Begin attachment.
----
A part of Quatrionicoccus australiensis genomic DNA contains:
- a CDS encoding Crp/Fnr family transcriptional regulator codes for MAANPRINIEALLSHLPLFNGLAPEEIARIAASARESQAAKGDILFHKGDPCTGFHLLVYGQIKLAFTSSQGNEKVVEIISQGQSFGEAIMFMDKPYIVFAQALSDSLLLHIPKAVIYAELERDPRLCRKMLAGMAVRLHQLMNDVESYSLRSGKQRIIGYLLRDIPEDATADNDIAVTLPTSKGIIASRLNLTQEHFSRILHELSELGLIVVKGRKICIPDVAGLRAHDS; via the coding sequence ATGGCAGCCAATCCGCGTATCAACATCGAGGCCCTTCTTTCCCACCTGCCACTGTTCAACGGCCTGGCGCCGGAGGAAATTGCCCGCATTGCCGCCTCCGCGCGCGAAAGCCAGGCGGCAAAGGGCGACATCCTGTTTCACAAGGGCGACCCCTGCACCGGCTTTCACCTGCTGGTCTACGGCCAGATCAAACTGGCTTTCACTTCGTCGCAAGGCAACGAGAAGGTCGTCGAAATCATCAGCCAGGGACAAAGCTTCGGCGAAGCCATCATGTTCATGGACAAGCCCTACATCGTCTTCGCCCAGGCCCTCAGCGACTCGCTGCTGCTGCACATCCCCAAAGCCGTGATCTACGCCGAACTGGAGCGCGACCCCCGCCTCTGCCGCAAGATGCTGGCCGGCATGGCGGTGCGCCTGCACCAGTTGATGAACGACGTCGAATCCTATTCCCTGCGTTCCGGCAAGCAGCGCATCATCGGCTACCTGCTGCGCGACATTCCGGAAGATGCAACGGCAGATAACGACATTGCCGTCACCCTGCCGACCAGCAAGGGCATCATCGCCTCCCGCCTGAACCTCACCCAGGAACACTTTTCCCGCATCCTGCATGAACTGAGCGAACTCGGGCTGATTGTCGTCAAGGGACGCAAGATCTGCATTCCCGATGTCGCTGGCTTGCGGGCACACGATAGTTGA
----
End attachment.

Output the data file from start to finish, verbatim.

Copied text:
A part of Quatrionicoccus australiensis genomic DNA contains:
- a CDS encoding Crp/Fnr family transcriptional regulator codes for MAANPRINIEALLSHLPLFNGLAPEEIARIAASARESQAAKGDILFHKGDPCTGFHLLVYGQIKLAFTSSQGNEKVVEIISQGQSFGEAIMFMDKPYIVFAQALSDSLLLHIPKAVIYAELERDPRLCRKMLAGMAVRLHQLMNDVESYSLRSGKQRIIGYLLRDIPEDATADNDIAVTLPTSKGIIASRLNLTQEHFSRILHELSELGLIVVKGRKICIPDVAGLRAHDS; via the coding sequence ATGGCAGCCAATCCGCGTATCAACATCGAGGCCCTTCTTTCCCACCTGCCACTGTTCAACGGCCTGGCGCCGGAGGAAATTGCCCGCATTGCCGCCTCCGCGCGCGAAAGCCAGGCGGCAAAGGGCGACATCCTGTTTCACAAGGGCGACCCCTGCACCGGCTTTCACCTGCTGGTCTACGGCCAGATCAAACTGGCTTTCACTTCGTCGCAAGGCAACGAGAAGGTCGTCGAAATCATCAGCCAGGGACAAAGCTTCGGCGAAGCCATCATGTTCATGGACAAGCCCTACATCGTCTTCGCCCAGGCCCTCAGCGACTCGCTGCTGCTGCACATCCCCAAAGCCGTGATCTACGCCGAACTGGAGCGCGACCCCCGCCTCTGCCGCAAGATGCTGGCCGGCATGGCGGTGCGCCTGCACCAGTTGATGAACGACGTCGAATCCTATTCCCTGCGTTCCGGCAAGCAGCGCATCATCGGCTACCTGCTGCGCGACATTCCGGAAGATGCAACGGCAGATAACGACATTGCCGTCACCCTGCCGACCAGCAAGGGCATCATCGCCTCCCGCCTGAACCTCACCCAGGAACACTTTTCCCGCATCCTGCATGAACTGAGCGAACTCGGGCTGATTGTCGTCAAGGGACGCAAGATCTGCATTCCCGATGTCGCTGGCTTGCGGGCACACGATAGTTGA